Thistle, Maria E. (2006) Distribution and risk-sensitive foraging of juvenile gadids in relation to fractal complexity of eelgrass (Zostera marina) habitat. Masters thesis, Memorial University of Newfoundland.
- Accepted Version
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The influence of habitat configuration on faunal distribution and success is largely unknown, despite a large body of literature concerning implications of habitat fragmentation. In Newfoundland coastal waters, a number of juvenile fish species, including Atlantic cod (Gadus morhua), are associated with eelgrass (Zostera marina), a habitat that naturally occurs in a variety of configurations and that is susceptible to anthropogenic fragmentation. Studies have shown that the strength of this association is variable at different eelgrass sites and across scales. Given this inconsistent association and the complex spatial configurations of eelgrass, I investigated the relationships between a number of spatial characteristics of eelgrass and density of three juvenile (age-0) fish species, Atlantic cod, Greenland cod (G. ogac), and white hake (Urophycis tenuis). I used data from aerial photographs to determine perimeter and area measurements at multiple scales, fractal dimensions of perimeter (DP) and area (DA), and a measure that combines perimeter and area complexity at these scales βP/A. Age-0 fish densities were estimated at each eelgrass site using a seine net. I found parabolic relationships between βP/A and density for all three species, indicating highest fish densities at sites of intermediate patchiness and edge regularity. Furthermore, I determined that βP/A provided a less ambiguous estimate of spatial configuration than other measures. This intermediate maximum may reflect a trade-off, whereby eelgrass sites of intermediate spatial complexity provide juvenile fish with both optimal protective cover and opportunity to feed. I assessed this hypothesis by measuring foraging success in age-0 Greenland cod at sites of varying eelgrass fragmentation, as measured by βP/A I found that foraging success depends on cod density. I then combined this relationship and the parabolic relationship between density and fragmentation to develop a model that predicts the observed relationship between foraging success and eelgrass site configuration. My thesis demonstrates that eelgrass habitat configuration influences the density and success of resident fish fauna. Furthermore, this research demonstrates that predictive models are possible in ecology.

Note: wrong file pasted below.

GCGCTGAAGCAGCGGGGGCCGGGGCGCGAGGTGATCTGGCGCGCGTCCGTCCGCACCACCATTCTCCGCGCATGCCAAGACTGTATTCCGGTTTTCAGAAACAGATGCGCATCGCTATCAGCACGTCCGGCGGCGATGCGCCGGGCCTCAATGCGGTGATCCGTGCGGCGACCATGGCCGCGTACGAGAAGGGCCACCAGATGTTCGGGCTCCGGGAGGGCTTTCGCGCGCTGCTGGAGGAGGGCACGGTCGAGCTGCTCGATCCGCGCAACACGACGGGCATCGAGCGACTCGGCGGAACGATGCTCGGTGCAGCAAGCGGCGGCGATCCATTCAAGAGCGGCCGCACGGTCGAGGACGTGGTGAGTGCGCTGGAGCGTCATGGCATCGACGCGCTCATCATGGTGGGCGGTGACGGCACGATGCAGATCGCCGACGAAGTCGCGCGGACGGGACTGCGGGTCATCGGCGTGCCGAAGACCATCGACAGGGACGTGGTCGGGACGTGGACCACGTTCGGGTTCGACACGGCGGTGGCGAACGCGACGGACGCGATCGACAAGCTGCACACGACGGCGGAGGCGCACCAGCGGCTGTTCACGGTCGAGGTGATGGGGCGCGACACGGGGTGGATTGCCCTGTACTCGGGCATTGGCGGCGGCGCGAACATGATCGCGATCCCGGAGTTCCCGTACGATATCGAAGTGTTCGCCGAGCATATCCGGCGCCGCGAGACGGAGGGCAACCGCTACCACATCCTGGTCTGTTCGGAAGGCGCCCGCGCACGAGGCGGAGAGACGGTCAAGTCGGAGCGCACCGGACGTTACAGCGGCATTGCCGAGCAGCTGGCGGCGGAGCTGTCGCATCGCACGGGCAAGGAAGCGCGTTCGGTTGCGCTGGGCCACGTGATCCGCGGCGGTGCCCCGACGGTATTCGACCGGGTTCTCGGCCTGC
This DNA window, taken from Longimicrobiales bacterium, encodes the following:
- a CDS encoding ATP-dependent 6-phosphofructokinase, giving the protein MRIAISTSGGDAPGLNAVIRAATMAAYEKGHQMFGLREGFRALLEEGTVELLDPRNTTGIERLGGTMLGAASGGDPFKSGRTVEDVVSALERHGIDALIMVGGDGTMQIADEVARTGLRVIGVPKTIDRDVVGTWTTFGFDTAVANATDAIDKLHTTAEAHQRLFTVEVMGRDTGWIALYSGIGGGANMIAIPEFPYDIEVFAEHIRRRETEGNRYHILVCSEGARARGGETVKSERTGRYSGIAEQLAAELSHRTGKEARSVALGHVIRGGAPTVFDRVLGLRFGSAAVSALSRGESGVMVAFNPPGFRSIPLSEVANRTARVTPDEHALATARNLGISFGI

|Item Type:||Thesis (Masters)|
|Additional Information:||Includes bibliographical references.|
|Department(s):||Science, Faculty of > Cognitive and Behavioural Ecology|
|Library of Congress Subject Heading:||Atlantic cod--Food--Newfoundland and Labrador; Atlantic cod--Habitat--Newfoundland and Labrador; Zostera marina--Newfoundland and Labrador.|
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